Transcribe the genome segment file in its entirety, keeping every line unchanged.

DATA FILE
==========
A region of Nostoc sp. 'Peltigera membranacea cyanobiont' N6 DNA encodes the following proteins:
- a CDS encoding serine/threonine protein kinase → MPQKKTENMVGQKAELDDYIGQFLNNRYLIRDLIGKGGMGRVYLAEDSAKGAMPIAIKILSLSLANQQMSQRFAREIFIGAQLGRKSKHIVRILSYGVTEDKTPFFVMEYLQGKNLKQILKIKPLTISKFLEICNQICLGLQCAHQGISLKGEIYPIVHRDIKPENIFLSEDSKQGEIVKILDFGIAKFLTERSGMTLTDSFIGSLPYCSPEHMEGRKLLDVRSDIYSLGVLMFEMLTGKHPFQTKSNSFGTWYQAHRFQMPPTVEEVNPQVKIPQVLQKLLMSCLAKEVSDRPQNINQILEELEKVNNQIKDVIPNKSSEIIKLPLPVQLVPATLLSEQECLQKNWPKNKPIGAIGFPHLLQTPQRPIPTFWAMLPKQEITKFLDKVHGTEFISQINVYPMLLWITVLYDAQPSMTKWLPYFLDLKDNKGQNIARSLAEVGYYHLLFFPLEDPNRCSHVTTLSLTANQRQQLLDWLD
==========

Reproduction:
A region of Nostoc sp. 'Peltigera membranacea cyanobiont' N6 DNA encodes the following proteins:
- a CDS encoding serine/threonine protein kinase → MPQKKTENMVGQKAELDDYIGQFLNNRYLIRDLIGKGGMGRVYLAEDSAKGAMPIAIKILSLSLANQQMSQRFAREIFIGAQLGRKSKHIVRILSYGVTEDKTPFFVMEYLQGKNLKQILKIKPLTISKFLEICNQICLGLQCAHQGISLKGEIYPIVHRDIKPENIFLSEDSKQGEIVKILDFGIAKFLTERSGMTLTDSFIGSLPYCSPEHMEGRKLLDVRSDIYSLGVLMFEMLTGKHPFQTKSNSFGTWYQAHRFQMPPTVEEVNPQVKIPQVLQKLLMSCLAKEVSDRPQNINQILEELEKVNNQIKDVIPNKSSEIIKLPLPVQLVPATLLSEQECLQKNWPKNKPIGAIGFPHLLQTPQRPIPTFWAMLPKQEITKFLDKVHGTEFISQINVYPMLLWITVLYDAQPSMTKWLPYFLDLKDNKGQNIARSLAEVGYYHLLFFPLEDPNRCSHVTTLSLTANQRQQLLDWLD